PDE4 in COPD inflammation

Phosphodiesterases (PDEs) are a group of isozymes that metabolize the intracellular second messengers cyclic adenosine monophosphate (cAMP) and cyclic guanosine monophosphate (cGMP). This makes them important regulators of intracellular signal transduction mediated by these molecules. PDE4 is the main cAMP-metabolizing isozyme in inflammatory and immune cells, pulmonary nerves and airway smooth muscle.1

 

Function of cyclic adenosine monophosphate (cAMP)

Cyclic AMP is a second messenger important in many biological processes. It is derived from adenosine triphosphate (ATP) and metabolized to 5’AMP (Figure 1). In the lung it is involved in the regulation of many functions related to inflammatory cells, mucociliary clearance, and fibrotic and pulmonary vascular remodeling. It suppresses immune and inflammatory cell activity (in inflammatory cells such as neutrophils, T-lymphocytes and macrophages), relaxes airway smooth muscle and modulates pulmonary nerve activity.1

Figure 1: Synthesis and degradation of cAMP in the cell.

 

An increase in the intracellular concentration of cAMP interferes with the expression of pro-inflammatory mediators such as TNF-α and inhibits the activity of inflammatory cells.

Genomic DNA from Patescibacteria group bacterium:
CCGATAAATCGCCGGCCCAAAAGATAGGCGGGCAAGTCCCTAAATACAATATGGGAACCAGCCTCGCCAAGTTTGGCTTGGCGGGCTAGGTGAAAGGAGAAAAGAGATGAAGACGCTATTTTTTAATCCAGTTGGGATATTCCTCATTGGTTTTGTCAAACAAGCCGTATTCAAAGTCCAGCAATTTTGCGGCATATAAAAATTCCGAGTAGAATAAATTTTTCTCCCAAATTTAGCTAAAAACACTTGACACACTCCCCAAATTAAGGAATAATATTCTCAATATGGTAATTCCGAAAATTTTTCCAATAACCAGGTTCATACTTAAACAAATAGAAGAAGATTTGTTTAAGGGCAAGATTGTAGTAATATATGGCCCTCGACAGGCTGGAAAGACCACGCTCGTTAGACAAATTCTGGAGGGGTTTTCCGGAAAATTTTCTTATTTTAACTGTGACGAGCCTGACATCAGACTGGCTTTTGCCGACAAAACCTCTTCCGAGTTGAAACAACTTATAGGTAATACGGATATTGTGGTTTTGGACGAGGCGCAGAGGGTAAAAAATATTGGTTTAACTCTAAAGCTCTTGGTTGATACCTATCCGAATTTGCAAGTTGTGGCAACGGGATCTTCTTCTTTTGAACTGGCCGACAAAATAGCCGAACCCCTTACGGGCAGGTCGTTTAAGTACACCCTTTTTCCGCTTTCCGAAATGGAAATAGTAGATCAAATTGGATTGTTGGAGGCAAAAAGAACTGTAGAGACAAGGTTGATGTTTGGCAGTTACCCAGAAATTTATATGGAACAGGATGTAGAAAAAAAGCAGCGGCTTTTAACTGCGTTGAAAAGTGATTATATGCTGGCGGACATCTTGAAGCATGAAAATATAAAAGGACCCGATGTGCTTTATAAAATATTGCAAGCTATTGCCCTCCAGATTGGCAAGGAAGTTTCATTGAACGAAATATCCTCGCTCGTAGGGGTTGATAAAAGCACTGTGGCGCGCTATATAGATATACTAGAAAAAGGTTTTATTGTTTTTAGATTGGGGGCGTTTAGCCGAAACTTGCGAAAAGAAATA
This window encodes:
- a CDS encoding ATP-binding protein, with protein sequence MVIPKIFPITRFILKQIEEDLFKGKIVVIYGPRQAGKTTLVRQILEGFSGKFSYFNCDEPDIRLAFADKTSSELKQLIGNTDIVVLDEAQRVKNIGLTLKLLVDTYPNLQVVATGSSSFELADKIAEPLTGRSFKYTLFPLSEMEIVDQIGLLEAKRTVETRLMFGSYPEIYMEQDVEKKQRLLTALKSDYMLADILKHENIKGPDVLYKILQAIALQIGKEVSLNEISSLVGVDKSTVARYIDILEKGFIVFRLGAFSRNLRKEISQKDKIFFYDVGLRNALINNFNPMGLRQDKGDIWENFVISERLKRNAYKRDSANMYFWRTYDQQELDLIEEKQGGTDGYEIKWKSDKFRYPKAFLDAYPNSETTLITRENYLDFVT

Effect of PDE4

The degradation of cAMP to 5’AMP is catalyzed by PDE4; cAMP-specific PDE4 is expressed in inflammatory and several other airway cell types involved in the pathogenesis of COPD.1

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Figure 2: Effect of PDE4 on inflammatory cells


PDE4 degrades cAMP into inactive 5’AMP. When intracellular levels of cAMP fall, inflammatory cells become activated (Figure 2).



Role of inflammation in COPD

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Reference

  1. Soto FJ & Hanania NA. Selective phosphodiesterase-4 inhibitors in chronic obstructive lung disease. Curr Opin Pulm Med 2005;11:129-34.

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PDE4 inhibition in COPD

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